When looking at the bigger picture, Alzheimer’s is still in many ways, a mystery.
With that being said, each year, researchers make some impressive discoveries, unlocking clues that will hopefully lead to long-term solutions. With more than 40 million people currently living with this disease worldwide, breakthroughs are not only exciting — they can be life-changing.
Throughout the years 2015 and 2016, there’s no doubt that progress has been made and although research sometimes creates more questions than answers, it’s clear that discoveries are becoming more reliable and concrete. To recap, here’s some of the most impressive findings that have been recently published.
Breakthrough Research In the Year 2015
With so many researchers dedicating their life’s work to Alzheimer’s, there’s no doubt that progress is being made. Here are some of the most memorable and encouraging studies published last year:
“Alzheimer’s Treatment Fully Restores Memory Function”
An Australian study, published in Science Translational Medicine, found that scanning ultrasound has the ability to remove amyloid-β, helping to restore memory function in mice. These protein pieces are what clump together, resulting in plaques — abnormal clusters that build up between the brain’s nerve cells.
Within this study, scientists were interested in removing amyloid-β from mice through the use of scanning ultrasound — a noninvasive method with possible therapeutic effects. When using this method, plaques were cleared in 75 percent of the scanning ultrasound-treated mice. In turn, it was found that these treated mice showed improved performance on three memory tasks.
“Researchers May Have Discovered the Cause of Alzheimer’s”
Without understanding the true cause of Alzheimer’s, it’s tough to come up with effective treatment options. Back in April 2015, researchers discovered a possible cause — one which may lead to new treatments. While studying mice, it was found that certain immune cells play a vital role. These cells, known as microglia, are stained black and shown below.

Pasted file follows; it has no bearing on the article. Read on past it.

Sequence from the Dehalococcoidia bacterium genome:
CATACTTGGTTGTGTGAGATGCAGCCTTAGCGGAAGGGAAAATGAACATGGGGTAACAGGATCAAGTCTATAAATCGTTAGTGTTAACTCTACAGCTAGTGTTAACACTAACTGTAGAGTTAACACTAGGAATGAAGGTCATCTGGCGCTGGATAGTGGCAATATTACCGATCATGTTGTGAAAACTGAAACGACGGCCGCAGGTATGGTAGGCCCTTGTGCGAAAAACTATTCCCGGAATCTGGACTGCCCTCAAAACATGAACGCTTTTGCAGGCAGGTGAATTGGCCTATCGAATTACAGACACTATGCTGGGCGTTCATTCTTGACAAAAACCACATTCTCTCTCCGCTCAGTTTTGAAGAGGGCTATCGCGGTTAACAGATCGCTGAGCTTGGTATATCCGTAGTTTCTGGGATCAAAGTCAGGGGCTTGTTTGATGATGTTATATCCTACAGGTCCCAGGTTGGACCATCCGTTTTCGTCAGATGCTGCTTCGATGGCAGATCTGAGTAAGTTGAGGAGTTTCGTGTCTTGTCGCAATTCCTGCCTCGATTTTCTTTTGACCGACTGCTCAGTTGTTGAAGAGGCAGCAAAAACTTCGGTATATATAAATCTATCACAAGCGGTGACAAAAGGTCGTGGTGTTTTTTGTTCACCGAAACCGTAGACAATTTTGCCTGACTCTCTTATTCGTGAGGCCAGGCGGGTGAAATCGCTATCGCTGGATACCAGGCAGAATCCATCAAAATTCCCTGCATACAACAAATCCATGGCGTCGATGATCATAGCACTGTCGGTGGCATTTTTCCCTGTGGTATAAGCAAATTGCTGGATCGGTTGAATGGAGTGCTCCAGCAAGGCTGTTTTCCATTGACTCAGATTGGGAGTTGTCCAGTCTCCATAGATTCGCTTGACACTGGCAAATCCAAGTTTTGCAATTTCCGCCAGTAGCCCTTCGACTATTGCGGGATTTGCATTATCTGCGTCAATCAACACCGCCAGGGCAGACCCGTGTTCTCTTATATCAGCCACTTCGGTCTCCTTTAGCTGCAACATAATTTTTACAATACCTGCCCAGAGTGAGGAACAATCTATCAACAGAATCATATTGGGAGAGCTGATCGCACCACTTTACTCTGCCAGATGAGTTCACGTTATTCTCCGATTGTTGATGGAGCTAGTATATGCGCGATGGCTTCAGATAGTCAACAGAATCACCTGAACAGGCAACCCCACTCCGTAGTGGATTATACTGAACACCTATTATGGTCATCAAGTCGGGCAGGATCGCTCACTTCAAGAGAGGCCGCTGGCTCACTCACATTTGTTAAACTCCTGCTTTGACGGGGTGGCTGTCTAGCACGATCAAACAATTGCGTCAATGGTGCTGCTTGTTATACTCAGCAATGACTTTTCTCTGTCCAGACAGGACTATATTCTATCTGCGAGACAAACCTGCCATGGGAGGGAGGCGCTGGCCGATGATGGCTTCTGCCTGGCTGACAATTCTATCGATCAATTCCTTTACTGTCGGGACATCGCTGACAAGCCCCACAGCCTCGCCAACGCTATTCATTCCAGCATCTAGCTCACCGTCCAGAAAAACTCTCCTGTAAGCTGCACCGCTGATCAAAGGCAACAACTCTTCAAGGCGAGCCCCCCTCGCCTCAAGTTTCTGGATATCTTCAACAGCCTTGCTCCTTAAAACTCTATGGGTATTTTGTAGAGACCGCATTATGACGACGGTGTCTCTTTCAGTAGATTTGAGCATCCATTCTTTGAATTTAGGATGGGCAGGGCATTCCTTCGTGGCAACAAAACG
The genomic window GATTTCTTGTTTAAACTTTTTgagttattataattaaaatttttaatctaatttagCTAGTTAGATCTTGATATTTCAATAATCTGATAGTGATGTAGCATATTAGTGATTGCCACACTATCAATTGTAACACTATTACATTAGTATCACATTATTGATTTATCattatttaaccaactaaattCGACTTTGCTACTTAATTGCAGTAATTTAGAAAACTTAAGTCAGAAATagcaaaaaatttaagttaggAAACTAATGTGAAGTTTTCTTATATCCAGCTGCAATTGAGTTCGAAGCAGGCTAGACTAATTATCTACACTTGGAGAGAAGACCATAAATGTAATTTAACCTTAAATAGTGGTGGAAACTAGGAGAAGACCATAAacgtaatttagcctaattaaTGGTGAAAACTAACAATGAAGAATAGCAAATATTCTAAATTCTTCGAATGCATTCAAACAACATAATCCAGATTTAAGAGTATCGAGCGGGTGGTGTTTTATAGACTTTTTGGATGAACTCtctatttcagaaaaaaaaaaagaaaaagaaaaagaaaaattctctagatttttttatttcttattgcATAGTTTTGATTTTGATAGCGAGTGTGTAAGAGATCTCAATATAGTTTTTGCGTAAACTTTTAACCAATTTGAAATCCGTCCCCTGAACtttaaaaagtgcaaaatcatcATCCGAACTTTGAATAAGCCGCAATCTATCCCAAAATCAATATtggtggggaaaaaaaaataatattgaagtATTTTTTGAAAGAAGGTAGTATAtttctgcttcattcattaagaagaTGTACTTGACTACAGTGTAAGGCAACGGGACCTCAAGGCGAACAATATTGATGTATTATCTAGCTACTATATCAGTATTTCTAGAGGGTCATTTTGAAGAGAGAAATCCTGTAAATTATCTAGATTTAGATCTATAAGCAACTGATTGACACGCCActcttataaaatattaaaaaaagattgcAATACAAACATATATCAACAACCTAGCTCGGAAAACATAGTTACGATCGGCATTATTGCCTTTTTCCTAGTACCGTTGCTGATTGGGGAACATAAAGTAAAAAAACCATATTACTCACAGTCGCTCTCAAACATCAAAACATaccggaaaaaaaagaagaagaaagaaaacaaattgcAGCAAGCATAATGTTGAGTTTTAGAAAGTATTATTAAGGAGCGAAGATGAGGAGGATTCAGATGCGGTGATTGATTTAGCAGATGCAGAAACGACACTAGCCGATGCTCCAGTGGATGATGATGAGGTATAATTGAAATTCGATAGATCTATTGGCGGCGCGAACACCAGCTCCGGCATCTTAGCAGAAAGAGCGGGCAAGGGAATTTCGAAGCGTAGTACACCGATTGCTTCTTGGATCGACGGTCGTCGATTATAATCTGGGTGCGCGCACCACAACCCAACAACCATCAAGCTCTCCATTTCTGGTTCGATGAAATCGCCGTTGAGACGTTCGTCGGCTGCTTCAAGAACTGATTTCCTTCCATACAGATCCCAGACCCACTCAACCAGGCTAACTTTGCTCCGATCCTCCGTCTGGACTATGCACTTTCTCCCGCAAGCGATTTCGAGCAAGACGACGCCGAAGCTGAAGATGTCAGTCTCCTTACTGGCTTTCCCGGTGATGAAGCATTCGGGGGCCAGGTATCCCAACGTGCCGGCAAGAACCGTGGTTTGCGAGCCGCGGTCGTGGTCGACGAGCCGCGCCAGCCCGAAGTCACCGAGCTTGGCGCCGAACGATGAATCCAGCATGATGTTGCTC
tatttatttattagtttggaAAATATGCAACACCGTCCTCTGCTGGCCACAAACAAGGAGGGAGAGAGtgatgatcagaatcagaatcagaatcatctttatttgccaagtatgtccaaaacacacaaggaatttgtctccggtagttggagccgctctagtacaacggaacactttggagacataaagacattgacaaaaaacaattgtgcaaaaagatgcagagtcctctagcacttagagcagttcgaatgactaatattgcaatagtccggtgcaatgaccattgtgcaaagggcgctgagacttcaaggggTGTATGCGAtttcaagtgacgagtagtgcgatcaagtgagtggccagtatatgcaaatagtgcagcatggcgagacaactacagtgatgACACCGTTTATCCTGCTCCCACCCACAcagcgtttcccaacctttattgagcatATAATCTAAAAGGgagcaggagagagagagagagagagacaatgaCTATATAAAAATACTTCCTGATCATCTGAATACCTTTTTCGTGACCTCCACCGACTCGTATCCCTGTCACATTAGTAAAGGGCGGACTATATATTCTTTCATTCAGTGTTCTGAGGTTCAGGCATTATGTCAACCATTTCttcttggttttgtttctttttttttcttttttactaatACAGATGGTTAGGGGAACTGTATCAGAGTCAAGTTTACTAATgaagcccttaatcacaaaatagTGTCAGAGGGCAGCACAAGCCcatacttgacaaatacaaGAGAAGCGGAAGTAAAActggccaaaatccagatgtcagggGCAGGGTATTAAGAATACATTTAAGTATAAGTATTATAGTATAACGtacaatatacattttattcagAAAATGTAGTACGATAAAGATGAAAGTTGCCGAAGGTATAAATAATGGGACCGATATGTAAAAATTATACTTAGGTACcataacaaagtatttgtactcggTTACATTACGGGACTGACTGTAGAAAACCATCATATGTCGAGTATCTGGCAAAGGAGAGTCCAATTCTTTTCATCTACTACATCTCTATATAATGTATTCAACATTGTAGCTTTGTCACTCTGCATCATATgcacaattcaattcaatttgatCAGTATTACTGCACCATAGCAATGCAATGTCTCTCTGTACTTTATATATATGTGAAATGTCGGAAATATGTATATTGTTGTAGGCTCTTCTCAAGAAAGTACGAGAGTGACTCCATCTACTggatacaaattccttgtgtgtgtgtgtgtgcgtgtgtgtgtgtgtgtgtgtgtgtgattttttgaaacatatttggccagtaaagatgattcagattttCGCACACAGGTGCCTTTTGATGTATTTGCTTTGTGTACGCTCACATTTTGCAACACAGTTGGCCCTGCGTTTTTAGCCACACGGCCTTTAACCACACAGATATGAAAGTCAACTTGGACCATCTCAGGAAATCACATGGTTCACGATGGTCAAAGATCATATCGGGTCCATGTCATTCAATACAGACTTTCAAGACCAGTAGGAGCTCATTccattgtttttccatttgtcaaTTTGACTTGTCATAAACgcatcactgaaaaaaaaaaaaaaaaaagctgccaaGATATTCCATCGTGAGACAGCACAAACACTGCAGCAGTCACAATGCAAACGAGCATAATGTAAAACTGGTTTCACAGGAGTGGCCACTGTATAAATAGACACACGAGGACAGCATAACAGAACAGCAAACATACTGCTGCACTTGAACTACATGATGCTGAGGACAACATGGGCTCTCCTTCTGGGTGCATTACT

Although these immune cells typically protect the brain, within Alzheimer’s disease, it appears that they begin to abnormally consume arginine — an important nutrient. Published in the Journal of Neuroscience, it was found that when blocking microglia and arginase, an enzyme that breaks down arginine, fewer plaques developed.
Due to this enzyme, as well as the blood-brain barrier, simply eating more arginine would not resolve this issue. Of course, this specific research is still in its early stages, however, it does shed some light on potential causes and significant risk factors. It is research like this, that is opening the doors to new ideas regarding the progression of Alzheimer’s.
“Naturally Occurring Molecule May Delay Alzheimer’s Onset”
When studied in mice, researchers found that a molecule which occurs naturally in humans, may be able to delay processes that lead to Alzheimer’s. Long before symptoms surface, in the earliest stages of Alzheimer’s, proteins in the brain begin to build up. Although slow to begin, this process rapidly turns into a chain reaction, causing these clumps to spread across the brain.
Published in Nature Structural & Molecular Biology, researchers found that Brichos — a human molecule, essentially stops the formation of amyloid fibrils into clumps. Although this molecule does not stop the initial formation, it does inhibit a chain reaction. After injecting mice with both amyloid proteins and Brichos, their brains appeared to be protected against this catalytic cycle.